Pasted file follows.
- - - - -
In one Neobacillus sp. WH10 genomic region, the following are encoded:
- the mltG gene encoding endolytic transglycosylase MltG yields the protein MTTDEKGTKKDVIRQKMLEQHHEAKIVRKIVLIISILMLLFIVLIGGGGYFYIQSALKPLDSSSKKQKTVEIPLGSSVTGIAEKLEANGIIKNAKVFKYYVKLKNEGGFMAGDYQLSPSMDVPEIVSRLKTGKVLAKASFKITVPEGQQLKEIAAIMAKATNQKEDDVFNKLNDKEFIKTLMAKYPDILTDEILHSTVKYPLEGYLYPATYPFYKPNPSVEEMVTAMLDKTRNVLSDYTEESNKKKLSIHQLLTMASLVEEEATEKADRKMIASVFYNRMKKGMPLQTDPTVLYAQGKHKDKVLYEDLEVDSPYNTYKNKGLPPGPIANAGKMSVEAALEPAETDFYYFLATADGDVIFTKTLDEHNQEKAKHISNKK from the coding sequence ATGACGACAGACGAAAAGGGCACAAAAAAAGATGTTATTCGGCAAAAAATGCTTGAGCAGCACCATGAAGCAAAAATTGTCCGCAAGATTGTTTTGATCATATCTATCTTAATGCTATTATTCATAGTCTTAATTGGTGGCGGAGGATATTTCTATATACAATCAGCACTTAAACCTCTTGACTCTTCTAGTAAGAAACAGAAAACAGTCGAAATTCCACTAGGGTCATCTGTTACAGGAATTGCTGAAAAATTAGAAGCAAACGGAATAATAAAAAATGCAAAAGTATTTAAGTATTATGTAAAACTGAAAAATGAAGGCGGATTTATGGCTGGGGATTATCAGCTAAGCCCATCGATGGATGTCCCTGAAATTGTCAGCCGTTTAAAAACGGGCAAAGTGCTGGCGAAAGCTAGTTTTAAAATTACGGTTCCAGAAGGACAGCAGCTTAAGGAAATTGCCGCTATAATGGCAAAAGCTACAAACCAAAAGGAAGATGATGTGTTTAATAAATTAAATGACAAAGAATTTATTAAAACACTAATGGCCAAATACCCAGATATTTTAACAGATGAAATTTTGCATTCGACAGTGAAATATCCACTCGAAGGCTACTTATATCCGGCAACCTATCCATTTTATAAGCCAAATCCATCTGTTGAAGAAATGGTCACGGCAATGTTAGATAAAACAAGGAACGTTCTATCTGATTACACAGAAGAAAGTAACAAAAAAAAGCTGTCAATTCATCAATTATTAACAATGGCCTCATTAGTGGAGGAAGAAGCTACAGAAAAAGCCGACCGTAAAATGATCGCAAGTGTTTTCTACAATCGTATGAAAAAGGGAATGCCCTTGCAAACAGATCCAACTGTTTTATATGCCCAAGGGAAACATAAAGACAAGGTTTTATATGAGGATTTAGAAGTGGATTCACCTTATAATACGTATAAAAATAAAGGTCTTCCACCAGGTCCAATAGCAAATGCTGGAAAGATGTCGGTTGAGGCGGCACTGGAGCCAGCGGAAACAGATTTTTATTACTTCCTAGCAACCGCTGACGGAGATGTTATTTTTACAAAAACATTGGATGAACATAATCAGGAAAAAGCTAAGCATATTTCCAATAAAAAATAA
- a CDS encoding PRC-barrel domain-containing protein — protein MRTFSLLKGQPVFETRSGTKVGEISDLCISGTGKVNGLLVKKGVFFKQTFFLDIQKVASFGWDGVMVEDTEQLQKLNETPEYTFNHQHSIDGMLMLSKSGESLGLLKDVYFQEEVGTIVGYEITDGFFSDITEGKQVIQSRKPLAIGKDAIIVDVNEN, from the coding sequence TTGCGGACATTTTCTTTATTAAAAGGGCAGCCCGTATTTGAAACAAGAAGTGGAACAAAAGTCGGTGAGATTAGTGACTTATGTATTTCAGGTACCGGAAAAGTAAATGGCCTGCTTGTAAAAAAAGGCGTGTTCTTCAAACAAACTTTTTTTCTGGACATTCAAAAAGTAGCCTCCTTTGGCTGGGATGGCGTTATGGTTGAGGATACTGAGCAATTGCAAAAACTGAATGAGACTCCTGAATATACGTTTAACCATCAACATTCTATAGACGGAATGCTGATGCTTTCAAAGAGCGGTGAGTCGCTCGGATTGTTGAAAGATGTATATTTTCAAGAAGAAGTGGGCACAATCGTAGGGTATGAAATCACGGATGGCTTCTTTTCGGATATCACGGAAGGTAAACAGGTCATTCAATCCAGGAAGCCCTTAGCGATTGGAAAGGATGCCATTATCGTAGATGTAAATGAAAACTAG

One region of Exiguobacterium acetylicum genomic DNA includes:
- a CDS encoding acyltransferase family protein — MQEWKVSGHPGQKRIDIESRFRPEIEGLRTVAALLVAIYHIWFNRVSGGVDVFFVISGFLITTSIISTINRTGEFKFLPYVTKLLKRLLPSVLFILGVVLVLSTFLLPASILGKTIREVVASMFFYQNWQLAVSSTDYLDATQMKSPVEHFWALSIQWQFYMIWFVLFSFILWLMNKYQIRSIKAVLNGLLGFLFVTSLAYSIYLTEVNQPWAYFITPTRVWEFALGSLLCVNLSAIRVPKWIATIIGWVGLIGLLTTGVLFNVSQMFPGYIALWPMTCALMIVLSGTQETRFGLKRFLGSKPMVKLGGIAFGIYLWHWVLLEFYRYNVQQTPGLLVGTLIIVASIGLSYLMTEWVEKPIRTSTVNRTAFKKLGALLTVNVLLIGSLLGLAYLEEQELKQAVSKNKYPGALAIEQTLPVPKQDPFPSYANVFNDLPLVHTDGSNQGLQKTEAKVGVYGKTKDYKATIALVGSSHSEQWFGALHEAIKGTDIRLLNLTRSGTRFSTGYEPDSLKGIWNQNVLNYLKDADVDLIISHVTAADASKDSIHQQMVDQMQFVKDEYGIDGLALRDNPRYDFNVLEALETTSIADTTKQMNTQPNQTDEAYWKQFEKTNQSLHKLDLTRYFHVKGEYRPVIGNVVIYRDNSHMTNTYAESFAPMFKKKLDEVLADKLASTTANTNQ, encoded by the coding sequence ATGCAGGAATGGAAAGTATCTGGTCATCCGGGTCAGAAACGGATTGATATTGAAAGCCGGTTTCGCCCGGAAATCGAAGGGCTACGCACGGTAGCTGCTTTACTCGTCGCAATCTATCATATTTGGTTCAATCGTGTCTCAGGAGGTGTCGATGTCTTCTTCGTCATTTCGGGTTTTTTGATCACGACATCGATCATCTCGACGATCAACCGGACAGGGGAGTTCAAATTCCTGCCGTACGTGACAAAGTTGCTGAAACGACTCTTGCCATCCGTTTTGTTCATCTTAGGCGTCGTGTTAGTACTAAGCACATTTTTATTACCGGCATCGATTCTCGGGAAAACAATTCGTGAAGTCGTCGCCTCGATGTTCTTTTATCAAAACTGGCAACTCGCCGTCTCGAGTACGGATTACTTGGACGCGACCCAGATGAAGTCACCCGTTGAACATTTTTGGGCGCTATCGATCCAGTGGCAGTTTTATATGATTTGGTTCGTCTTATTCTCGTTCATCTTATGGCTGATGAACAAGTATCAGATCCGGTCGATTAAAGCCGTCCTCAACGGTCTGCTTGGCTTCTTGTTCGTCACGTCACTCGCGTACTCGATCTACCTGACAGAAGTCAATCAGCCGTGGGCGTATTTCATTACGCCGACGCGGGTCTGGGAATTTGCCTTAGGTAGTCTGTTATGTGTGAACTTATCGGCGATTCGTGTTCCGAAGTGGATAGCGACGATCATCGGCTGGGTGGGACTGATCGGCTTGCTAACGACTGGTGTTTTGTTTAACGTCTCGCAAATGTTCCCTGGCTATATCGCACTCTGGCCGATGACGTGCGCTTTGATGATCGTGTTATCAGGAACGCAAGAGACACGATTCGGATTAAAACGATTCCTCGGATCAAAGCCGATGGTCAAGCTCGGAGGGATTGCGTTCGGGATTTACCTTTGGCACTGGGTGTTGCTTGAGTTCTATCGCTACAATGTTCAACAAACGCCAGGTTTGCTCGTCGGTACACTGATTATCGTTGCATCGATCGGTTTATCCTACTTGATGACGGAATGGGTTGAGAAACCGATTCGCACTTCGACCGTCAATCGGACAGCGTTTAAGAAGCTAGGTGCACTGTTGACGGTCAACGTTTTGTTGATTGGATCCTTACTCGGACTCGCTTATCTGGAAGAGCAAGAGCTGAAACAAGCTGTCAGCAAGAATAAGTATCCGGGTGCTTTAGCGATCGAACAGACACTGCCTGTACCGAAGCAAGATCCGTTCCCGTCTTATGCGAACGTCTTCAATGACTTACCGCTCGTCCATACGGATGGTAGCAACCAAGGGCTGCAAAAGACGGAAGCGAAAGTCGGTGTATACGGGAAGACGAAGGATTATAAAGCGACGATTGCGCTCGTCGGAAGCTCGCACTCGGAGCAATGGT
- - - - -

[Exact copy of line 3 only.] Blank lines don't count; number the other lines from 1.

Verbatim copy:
- a CDS encoding PRC-barrel domain-containing protein — protein MRTFSLLKGQPVFETRSGTKVGEISDLCISGTGKVNGLLVKKGVFFKQTFFLDIQKVASFGWDGVMVEDTEQLQKLNETPEYTFNHQHSIDGMLMLSKSGESLGLLKDVYFQEEVGTIVGYEITDGFFSDITEGKQVIQSRKPLAIGKDAIIVDVNEN, from the coding sequence TTGCGGACATTTTCTTTATTAAAAGGGCAGCCCGTATTTGAAACAAGAAGTGGAACAAAAGTCGGTGAGATTAGTGACTTATGTATTTCAGGTACCGGAAAAGTAAATGGCCTGCTTGTAAAAAAAGGCGTGTTCTTCAAACAAACTTTTTTTCTGGACATTCAAAAAGTAGCCTCCTTTGGCTGGGATGGCGTTATGGTTGAGGATACTGAGCAATTGCAAAAACTGAATGAGACTCCTGAATATACGTTTAACCATCAACATTCTATAGACGGAATGCTGATGCTTTCAAAGAGCGGTGAGTCGCTCGGATTGTTGAAAGATGTATATTTTCAAGAAGAAGTGGGCACAATCGTAGGGTATGAAATCACGGATGGCTTCTTTTCGGATATCACGGAAGGTAAACAGGTCATTCAATCCAGGAAGCCCTTAGCGATTGGAAAGGATGCCATTATCGTAGATGTAAATGAAAACTAG